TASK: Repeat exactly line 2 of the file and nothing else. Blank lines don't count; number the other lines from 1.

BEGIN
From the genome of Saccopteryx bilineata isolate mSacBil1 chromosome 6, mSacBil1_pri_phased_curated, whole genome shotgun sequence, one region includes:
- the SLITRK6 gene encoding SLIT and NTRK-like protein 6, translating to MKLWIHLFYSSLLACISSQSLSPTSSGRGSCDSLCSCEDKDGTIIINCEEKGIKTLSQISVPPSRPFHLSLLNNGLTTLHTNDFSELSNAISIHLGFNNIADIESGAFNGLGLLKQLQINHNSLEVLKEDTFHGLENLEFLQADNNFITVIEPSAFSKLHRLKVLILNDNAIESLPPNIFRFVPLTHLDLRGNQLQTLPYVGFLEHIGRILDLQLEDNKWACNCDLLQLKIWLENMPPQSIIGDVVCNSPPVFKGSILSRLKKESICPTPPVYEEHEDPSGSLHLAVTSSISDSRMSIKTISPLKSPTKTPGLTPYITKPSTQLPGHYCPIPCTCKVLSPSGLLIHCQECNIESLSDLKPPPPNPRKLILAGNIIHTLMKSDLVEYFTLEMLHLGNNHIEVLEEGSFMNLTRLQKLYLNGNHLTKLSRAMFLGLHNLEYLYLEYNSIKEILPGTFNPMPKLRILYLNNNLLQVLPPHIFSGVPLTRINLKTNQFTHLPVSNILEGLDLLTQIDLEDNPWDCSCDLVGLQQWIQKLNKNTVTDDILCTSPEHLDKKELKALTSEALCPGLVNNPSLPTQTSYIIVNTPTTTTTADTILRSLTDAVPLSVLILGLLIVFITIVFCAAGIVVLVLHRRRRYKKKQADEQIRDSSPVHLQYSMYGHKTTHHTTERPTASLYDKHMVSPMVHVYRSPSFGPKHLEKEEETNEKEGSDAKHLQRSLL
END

- the SLITRK6 gene encoding SLIT and NTRK-like protein 6, translating to MKLWIHLFYSSLLACISSQSLSPTSSGRGSCDSLCSCEDKDGTIIINCEEKGIKTLSQISVPPSRPFHLSLLNNGLTTLHTNDFSELSNAISIHLGFNNIADIESGAFNGLGLLKQLQINHNSLEVLKEDTFHGLENLEFLQADNNFITVIEPSAFSKLHRLKVLILNDNAIESLPPNIFRFVPLTHLDLRGNQLQTLPYVGFLEHIGRILDLQLEDNKWACNCDLLQLKIWLENMPPQSIIGDVVCNSPPVFKGSILSRLKKESICPTPPVYEEHEDPSGSLHLAVTSSISDSRMSIKTISPLKSPTKTPGLTPYITKPSTQLPGHYCPIPCTCKVLSPSGLLIHCQECNIESLSDLKPPPPNPRKLILAGNIIHTLMKSDLVEYFTLEMLHLGNNHIEVLEEGSFMNLTRLQKLYLNGNHLTKLSRAMFLGLHNLEYLYLEYNSIKEILPGTFNPMPKLRILYLNNNLLQVLPPHIFSGVPLTRINLKTNQFTHLPVSNILEGLDLLTQIDLEDNPWDCSCDLVGLQQWIQKLNKNTVTDDILCTSPEHLDKKELKALTSEALCPGLVNNPSLPTQTSYIIVNTPTTTTTADTILRSLTDAVPLSVLILGLLIVFITIVFCAAGIVVLVLHRRRRYKKKQADEQIRDSSPVHLQYSMYGHKTTHHTTERPTASLYDKHMVSPMVHVYRSPSFGPKHLEKEEETNEKEGSDAKHLQRSLL